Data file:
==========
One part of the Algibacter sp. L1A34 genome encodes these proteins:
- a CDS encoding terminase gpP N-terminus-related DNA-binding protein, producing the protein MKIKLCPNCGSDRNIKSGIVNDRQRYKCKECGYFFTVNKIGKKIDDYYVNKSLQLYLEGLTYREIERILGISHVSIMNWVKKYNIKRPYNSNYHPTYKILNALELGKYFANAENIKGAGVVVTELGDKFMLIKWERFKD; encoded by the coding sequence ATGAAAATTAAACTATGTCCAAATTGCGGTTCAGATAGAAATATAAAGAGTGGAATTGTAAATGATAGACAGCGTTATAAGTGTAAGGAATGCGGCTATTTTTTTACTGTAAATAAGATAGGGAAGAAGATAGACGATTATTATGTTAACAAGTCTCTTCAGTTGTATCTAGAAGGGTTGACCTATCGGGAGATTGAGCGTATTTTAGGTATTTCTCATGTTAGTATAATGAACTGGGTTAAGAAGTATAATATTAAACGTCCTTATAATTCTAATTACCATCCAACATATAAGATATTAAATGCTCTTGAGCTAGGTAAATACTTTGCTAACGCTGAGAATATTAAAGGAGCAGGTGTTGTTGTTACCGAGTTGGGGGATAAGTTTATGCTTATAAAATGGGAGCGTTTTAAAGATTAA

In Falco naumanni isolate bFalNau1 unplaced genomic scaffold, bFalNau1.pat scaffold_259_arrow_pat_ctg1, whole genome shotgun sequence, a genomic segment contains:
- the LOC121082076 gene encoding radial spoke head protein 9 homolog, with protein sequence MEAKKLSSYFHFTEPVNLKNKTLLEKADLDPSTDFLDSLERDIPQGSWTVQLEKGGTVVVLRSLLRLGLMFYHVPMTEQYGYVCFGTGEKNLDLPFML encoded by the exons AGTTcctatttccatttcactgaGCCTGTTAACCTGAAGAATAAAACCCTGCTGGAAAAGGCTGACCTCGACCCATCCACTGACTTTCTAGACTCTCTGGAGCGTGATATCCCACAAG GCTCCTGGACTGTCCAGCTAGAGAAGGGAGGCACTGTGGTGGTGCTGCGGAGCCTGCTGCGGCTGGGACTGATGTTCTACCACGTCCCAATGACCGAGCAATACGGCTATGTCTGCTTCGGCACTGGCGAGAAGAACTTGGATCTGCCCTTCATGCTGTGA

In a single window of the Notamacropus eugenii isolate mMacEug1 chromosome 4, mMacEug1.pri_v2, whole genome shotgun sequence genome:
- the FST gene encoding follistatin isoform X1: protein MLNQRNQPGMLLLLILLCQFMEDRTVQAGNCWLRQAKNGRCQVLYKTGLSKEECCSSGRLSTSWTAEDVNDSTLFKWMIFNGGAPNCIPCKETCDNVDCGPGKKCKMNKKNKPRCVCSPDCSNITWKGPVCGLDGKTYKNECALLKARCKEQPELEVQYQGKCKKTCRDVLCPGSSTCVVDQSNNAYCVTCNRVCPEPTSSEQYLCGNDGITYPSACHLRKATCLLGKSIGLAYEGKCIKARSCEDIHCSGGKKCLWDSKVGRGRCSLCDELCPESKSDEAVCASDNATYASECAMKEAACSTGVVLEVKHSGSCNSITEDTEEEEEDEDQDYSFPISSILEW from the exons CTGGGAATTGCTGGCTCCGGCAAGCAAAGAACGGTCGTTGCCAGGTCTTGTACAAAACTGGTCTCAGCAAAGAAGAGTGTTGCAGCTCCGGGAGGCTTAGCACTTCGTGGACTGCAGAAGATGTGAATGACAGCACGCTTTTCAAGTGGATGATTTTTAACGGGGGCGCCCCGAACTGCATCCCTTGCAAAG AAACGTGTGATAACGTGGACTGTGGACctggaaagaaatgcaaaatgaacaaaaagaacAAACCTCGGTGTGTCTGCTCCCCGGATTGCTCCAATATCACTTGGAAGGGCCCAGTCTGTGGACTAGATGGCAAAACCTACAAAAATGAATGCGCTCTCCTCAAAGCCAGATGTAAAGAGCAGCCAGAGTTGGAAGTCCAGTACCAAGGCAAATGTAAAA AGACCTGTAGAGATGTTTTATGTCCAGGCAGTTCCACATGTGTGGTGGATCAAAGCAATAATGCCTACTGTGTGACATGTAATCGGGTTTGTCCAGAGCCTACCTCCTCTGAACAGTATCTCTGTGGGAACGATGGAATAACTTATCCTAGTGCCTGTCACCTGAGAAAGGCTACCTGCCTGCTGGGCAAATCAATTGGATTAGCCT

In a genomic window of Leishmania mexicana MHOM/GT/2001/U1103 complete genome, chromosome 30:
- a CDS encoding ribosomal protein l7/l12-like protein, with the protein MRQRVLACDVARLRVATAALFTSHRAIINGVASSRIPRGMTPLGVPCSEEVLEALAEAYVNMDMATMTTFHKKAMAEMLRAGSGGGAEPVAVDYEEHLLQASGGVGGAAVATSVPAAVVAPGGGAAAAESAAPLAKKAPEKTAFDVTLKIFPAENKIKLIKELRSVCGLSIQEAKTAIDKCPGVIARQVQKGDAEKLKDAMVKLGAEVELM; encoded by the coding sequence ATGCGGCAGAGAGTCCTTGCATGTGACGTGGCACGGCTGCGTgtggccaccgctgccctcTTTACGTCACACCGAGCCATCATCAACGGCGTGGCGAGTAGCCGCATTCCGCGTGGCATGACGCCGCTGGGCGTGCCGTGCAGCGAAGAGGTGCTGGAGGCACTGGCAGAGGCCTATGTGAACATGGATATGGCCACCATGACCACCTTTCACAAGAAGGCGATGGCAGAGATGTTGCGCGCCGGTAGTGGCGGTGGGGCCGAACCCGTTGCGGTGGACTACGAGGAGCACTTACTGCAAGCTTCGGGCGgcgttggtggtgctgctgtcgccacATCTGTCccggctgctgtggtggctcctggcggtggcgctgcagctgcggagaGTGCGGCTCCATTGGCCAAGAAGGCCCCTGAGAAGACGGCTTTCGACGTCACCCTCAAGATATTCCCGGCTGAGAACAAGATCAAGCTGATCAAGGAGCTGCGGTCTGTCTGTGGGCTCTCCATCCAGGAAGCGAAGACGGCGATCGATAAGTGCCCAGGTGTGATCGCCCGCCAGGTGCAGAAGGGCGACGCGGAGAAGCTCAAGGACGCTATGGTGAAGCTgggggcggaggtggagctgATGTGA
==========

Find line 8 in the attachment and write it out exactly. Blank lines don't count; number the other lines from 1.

- a CDS encoding ribosomal protein l7/l12-like protein, with the protein MRQRVLACDVARLRVATAALFTSHRAIINGVASSRIPRGMTPLGVPCSEEVLEALAEAYVNMDMATMTTFHKKAMAEMLRAGSGGGAEPVAVDYEEHLLQASGGVGGAAVATSVPAAVVAPGGGAAAAESAAPLAKKAPEKTAFDVTLKIFPAENKIKLIKELRSVCGLSIQEAKTAIDKCPGVIARQVQKGDAEKLKDAMVKLGAEVELM; encoded by the coding sequence ATGCGGCAGAGAGTCCTTGCATGTGACGTGGCACGGCTGCGTgtggccaccgctgccctcTTTACGTCACACCGAGCCATCATCAACGGCGTGGCGAGTAGCCGCATTCCGCGTGGCATGACGCCGCTGGGCGTGCCGTGCAGCGAAGAGGTGCTGGAGGCACTGGCAGAGGCCTATGTGAACATGGATATGGCCACCATGACCACCTTTCACAAGAAGGCGATGGCAGAGATGTTGCGCGCCGGTAGTGGCGGTGGGGCCGAACCCGTTGCGGTGGACTACGAGGAGCACTTACTGCAAGCTTCGGGCGgcgttggtggtgctgctgtcgccacATCTGTCccggctgctgtggtggctcctggcggtggcgctgcagctgcggagaGTGCGGCTCCATTGGCCAAGAAGGCCCCTGAGAAGACGGCTTTCGACGTCACCCTCAAGATATTCCCGGCTGAGAACAAGATCAAGCTGATCAAGGAGCTGCGGTCTGTCTGTGGGCTCTCCATCCAGGAAGCGAAGACGGCGATCGATAAGTGCCCAGGTGTGATCGCCCGCCAGGTGCAGAAGGGCGACGCGGAGAAGCTCAAGGACGCTATGGTGAAGCTgggggcggaggtggagctgATGTGA